Lockport Union-Sun & Journal — KENMORE — If Kate is correct, all this snow will soon be a thing of the past.
Several dozen people braved the ice and cold to gather Saturday morning at Kenmore’s Village Green for the second Groundhog Day celebration, featuring Kenmore Kate.
As the bundled-up crowd huddled against the chilly, snow-laden wind, Aiden O’Malley, 5, and his mom Jill O’Malley, waited patiently for Kate to make her appearance.
“I think she’s not going to see (her shadow), because of the weather,” Aiden said, adding that he’d prefer that she did. “I want more winter because last year, we didn’t get snow. And I like snow.”
After student Erin Day, 8, read a poem about groundhogs and Mayor Patrick Mang and other village officials were introduced, KVIS President Melissa Foster led the crowd in a chant to wake Kate and summon her out of her specially made “groundhog habitat” for a prediction.
And right on cue, Kenmore Kate — a groundhog of unusual size — emerged and selected one of two scrolls, which Mang read and then declared that Kate, “seer of seers, prognosticator of prognosticators,” did not see her shadow ... and that spring was right around the corner.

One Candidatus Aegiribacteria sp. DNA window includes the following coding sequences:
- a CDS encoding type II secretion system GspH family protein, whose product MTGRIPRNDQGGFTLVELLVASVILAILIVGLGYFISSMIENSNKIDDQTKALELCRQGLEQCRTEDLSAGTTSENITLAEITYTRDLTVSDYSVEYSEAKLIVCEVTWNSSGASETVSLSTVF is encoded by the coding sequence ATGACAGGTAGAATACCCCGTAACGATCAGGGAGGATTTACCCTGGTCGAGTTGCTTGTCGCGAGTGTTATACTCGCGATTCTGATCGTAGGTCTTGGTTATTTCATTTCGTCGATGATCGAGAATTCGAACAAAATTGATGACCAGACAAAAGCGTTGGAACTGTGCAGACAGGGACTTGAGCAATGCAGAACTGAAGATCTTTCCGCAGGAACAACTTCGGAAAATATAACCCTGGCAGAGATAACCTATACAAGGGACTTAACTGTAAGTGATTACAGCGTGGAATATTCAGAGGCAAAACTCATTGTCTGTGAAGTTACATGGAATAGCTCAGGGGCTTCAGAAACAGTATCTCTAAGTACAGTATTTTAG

Layla Dio, 5, and her little sister Quinn were pleased with the prediction.
“I wanted spring,” Layla said, “because I want to swim in my grandma’s pool.”
After the main event, many of the watchers trooped into the Municipal Building for photos with Kate.
The famed Punxsutawney Phil of Pennsylvania and, more locally, Dunkirk Dave, both also predicted an early spring.
Following a recent stretch of weather that’s included temperatures well below freezing as well as record warmth, tornadoes in the South and Midwest and torrential rains in the mid-Atlantic, Phil emerged from his lair Saturday in front of thousands but didn’t see his shadow.
Legend has it that if the furry rodent sees his shadow on Feb. 2 on Gobbler’s Knob in west-central Pennsylvania, winter will last six more weeks. But if he doesn’t see his shadow, spring will come early.
The prediction is made during a ceremony overseen by a group called the Inner Circle. Members don top hats and tuxedos for the ceremony on Groundhog Day each year.